Test parameterization

I’ve been working on a keyboard event parser/handler for the kitty keyboard protocol. One thing I’ve missed from other languages, as I’ve been testing, is the ability to parameterize my tests. In python, javascript, and rust there are packages that support the ability to generate individual tests based off of parameterized inputs and outputs.

I did attempt to use comptime to generate different test delcarations, but unfortunately it is not supported (as far as i can tell). I have been able to do inline loops to get rid of boiler plate, but it doesn’t create an individual test for each item, which means any one failure fails the whole test. That can make it harder to track down what input actually failed, or if there are others that would fail but were never tested.

Here is an example of what I’m thinking about:

// 'Standard' Table can be found here https://vt100.net/docs/vt100-ug/chapter3.html
const codes = [_]std.meta.Tuple(&.{ u8, KeyEvent }){
        .{ 0, KeyEvent{ .code = KeyCode{ .Char = ' ' }, .modifier = KeyModifier.control() } },
        .{ 1, KeyEvent{ .code = KeyCode{ .Char = 'a' }, .modifier = KeyModifier.control() } },
  // Lots of other Event mappings
        .{ 31, KeyEvent{ .code = KeyCode{ .Char = '?' }, .modifier = KeyModifier.control() } },
};
inline for (codes) |code| {
    test "parse c0 codes to standard representation" {
        const result = try parseEvent(&[_]u8{code.@"0"}, false);
        try testing.expect(std.meta.eql(code.@"1", result.?));
    }
}

Is this something that others would find beneficial?

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One possible option is to create a test runner struct because you can bind function parameters and names based on characters. Then run through them using the @field builtin and call them in a single test.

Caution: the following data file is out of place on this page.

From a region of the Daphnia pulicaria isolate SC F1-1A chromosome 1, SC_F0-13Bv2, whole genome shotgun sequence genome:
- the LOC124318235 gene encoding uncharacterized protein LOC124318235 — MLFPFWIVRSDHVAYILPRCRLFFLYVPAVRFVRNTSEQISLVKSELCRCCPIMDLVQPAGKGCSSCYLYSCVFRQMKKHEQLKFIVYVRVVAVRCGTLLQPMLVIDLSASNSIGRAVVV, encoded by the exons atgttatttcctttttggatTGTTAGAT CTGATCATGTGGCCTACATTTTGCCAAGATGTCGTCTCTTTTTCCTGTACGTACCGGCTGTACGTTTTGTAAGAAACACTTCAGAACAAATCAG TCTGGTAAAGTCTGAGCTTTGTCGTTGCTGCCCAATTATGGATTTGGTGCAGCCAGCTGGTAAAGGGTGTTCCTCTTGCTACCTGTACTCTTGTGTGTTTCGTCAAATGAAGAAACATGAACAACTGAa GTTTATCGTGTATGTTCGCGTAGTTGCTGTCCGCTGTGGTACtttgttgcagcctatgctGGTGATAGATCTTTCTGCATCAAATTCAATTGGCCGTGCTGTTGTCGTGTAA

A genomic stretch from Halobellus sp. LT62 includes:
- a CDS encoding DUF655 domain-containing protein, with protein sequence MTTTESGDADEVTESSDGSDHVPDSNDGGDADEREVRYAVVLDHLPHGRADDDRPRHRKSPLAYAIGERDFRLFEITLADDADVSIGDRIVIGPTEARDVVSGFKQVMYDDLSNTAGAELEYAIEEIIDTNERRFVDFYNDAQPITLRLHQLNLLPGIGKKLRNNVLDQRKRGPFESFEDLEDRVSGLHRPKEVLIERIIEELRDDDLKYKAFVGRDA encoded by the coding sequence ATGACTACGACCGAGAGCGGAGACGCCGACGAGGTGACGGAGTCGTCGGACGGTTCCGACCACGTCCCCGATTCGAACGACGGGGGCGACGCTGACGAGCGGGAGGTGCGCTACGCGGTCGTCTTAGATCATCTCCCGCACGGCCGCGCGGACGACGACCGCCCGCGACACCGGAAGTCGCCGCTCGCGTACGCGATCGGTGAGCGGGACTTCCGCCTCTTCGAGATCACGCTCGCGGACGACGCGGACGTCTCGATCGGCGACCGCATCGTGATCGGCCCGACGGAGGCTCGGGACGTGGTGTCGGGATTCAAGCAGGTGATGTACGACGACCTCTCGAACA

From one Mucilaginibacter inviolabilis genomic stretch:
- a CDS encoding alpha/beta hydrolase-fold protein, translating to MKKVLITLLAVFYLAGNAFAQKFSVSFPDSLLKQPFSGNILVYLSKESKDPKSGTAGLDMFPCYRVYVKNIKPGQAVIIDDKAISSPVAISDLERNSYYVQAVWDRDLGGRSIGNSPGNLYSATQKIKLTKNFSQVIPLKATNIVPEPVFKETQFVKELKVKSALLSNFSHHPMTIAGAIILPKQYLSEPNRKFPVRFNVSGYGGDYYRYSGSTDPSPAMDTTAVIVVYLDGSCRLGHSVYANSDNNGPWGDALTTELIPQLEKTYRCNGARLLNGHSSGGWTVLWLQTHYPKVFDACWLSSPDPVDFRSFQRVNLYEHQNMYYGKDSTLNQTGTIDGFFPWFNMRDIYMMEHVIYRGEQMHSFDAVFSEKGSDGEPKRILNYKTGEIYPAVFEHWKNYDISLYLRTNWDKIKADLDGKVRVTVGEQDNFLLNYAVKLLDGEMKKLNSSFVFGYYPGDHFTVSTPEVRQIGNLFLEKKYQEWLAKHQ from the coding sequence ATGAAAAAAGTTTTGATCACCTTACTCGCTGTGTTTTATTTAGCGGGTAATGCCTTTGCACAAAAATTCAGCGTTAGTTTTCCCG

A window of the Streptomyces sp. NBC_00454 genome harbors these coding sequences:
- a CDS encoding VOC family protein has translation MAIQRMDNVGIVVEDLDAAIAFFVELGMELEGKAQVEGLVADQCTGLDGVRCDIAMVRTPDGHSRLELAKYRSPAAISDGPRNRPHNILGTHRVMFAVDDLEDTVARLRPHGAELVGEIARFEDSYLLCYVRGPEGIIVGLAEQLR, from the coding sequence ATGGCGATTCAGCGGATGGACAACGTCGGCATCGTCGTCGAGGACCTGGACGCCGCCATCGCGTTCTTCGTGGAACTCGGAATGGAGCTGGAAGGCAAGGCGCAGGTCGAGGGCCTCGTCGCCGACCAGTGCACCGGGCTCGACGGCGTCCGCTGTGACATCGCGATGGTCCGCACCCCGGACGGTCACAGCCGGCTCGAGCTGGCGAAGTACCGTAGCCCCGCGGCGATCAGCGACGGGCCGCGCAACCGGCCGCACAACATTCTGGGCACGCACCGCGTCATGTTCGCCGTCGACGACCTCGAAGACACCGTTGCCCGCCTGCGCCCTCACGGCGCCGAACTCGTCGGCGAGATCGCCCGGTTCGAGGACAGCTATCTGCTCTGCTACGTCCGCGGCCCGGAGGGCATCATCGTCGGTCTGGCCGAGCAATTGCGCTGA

If you just want to run those tests in a loop, I don’t know why we couldn’t do that in a regular loop. I don’t know why you would need independent tests at this level. Maybe I am missing something?

I can think another way to do it, but first two hints:

  • You can construct tuples as unnamed structs
const code = [_]struct{ u8, KeyEvent} {
  • You can access tuple members as: code[0].

You can have one test collect all the results and print all the failed results.

test "parse..." {
     const codes = [_]struct{ u8, KeyEvent}{
          .{...},
    };
    var result: [codes.len]?KeyEvent = undefined;
    var failed = false;
    for (codes,0..) |code,i| {
        result[i] = try parseEvent(&[_]u8{code[0]}, false);
        if (!failed and !std.meta.eql(code[1], result[i].?)) {
            failed = true;
        }
    }
    if (failed) {
         // print here, all the failures to stderr 
         return error.Expect;
    }
}
2 Likes

That’s much better for a test imo. I’d add one more thing here… since we’re running a test, I’d add little more machinery for accessing the optional. You probably wrote it this way for brevity, but I’d make sure that the test captures everything including that. Even if we anticipate that it should never fail, simple refactoring bugs could violate that assumption and it’d be nice to know that. I’m particular about these kinds of things.

Something as simple as:

if (result[i] == null) {
    // handle this case here
}

Also, @dimdin, are you aware of any status updates for printing during tests? I know that debug printing had issues with tests, but I haven’t experimented with stderr.

I’d go at this from the opposite direction - if you can generate tests, you can probably generate what information you need inside a single test. I’d always try that first tbh.

The reason why it is hard to track down which input failed, is because you are using the generic testing.expect.